Background: Patients receiving anti-platelet agents for secondary cardiovascular prevention frequently require non-cardiac surgery. A substantial proportion of these patients have their anti-platelet drug discontinued before operation; however, there is uncertainty about the impact of this practice. The aim of this study was to compare the effect of maintenance or interruption of aspirin before surgery, in terms of major thrombotic and bleeding events.
Methods: Patients treated with anti-platelet agents for secondary prevention and undergoing intermediate- or high-risk non-cardiac surgery were included in this multicentre, randomized, placebo-controlled, trial. We substituted non-aspirin anti-platelets with aspirin (75 mg daily) or placebo starting 10 days before surgery. The primary outcome was a composite score evaluating both major thrombotic and bleeding adverse events occurring within the first 30 postoperative days weighted by their severity (weights were established a priori using a Delphi consensus process). Analyses followed the intention-to-treat principle.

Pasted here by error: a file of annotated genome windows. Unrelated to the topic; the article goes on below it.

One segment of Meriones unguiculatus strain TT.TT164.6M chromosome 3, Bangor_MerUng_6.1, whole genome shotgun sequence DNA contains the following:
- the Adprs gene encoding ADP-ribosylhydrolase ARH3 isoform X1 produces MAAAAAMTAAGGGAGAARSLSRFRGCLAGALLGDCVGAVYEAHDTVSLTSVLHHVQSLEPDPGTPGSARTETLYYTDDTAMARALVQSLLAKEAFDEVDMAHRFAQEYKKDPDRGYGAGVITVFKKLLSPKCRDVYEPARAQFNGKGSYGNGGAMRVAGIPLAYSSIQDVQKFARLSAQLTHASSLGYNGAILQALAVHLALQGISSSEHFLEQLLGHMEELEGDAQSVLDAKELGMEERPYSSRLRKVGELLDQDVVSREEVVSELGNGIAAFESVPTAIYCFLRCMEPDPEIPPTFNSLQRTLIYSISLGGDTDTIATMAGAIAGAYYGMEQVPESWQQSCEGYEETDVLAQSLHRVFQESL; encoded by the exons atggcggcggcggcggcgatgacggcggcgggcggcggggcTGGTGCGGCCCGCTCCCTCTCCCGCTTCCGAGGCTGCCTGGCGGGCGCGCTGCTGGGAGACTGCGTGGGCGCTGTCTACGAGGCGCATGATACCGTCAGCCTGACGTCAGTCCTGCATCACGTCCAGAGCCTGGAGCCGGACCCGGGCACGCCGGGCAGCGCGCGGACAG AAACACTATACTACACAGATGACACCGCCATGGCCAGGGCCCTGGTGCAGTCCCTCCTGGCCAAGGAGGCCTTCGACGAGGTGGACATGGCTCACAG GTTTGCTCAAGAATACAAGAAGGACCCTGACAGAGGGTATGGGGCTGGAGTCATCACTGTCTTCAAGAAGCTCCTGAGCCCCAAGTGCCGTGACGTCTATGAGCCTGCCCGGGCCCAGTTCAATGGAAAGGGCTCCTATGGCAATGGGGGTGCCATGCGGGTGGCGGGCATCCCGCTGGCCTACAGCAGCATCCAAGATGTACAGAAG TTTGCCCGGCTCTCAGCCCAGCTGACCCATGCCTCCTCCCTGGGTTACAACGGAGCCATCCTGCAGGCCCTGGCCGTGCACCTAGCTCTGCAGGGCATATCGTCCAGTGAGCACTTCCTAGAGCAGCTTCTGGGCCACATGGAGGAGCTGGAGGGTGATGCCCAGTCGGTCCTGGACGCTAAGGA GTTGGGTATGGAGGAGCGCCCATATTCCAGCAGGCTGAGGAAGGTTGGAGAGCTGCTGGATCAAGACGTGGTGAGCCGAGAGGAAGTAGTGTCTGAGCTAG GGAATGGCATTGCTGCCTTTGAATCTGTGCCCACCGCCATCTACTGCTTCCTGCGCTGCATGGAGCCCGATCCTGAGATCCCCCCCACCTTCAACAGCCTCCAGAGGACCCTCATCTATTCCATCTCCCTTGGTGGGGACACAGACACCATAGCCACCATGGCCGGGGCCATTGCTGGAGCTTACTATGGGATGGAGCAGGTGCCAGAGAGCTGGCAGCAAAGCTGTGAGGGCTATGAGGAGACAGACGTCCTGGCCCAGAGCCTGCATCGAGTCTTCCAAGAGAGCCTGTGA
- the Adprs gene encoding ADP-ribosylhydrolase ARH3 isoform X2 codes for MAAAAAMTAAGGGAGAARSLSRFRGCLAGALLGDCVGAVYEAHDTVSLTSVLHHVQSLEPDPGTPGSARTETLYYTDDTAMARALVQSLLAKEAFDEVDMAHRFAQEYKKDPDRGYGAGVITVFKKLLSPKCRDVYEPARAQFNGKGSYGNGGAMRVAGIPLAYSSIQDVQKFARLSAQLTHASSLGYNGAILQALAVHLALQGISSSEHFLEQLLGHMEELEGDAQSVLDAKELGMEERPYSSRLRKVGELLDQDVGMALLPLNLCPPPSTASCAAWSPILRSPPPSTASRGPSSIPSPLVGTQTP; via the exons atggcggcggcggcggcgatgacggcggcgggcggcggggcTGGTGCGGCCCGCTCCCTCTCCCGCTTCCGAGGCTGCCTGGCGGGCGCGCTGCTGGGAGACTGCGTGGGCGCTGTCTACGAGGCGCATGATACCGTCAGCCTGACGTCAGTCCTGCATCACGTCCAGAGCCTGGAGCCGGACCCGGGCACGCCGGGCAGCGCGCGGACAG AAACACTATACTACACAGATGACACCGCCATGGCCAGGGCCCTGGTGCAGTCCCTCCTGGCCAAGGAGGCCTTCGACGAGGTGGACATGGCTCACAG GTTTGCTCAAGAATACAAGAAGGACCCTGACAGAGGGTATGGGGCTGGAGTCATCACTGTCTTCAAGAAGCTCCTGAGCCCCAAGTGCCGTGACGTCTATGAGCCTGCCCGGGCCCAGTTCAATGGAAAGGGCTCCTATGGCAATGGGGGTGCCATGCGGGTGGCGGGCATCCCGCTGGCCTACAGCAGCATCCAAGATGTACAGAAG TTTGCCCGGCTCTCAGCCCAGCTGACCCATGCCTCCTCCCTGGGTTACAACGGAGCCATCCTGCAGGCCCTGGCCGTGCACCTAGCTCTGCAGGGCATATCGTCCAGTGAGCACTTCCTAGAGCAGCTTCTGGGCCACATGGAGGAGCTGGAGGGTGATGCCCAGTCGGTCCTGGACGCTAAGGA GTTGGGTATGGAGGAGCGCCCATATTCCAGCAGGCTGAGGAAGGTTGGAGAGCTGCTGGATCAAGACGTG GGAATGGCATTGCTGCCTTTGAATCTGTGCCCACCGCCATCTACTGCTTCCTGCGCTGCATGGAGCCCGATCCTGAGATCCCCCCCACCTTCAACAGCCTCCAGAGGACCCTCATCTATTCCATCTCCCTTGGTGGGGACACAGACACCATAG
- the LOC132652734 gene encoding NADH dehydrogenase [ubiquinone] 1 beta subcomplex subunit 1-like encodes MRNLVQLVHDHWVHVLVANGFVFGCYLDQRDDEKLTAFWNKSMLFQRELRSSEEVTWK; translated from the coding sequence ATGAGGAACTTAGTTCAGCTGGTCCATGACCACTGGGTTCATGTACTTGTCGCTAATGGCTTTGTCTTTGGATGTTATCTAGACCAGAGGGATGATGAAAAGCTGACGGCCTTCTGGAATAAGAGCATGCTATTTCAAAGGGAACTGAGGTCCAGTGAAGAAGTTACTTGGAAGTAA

Results: We randomized 291 patients (n=145, aspirin group, and n=146, placebo group). The most frequent surgical procedures were orthopaedic surgery (52.2%), abdominal surgery (20.6%), and urologic surgery (15.5%). No significant difference was observed neither in the primary outcome score [mean values (SD)=0.67 (2.05) in the aspirin group vs 0.65 (2.04) in the placebo group, P=0.94] nor at day 30 in the number of major complications between groups.
Conclusions: In these at-risk patients undergoing elective non-cardiac surgery, we did not find any difference in terms of occurrence of major thrombotic or bleeding events between preoperative maintenance or interruption of aspirin.
Trial registration: ClinicalTrials.gov NCT00190307.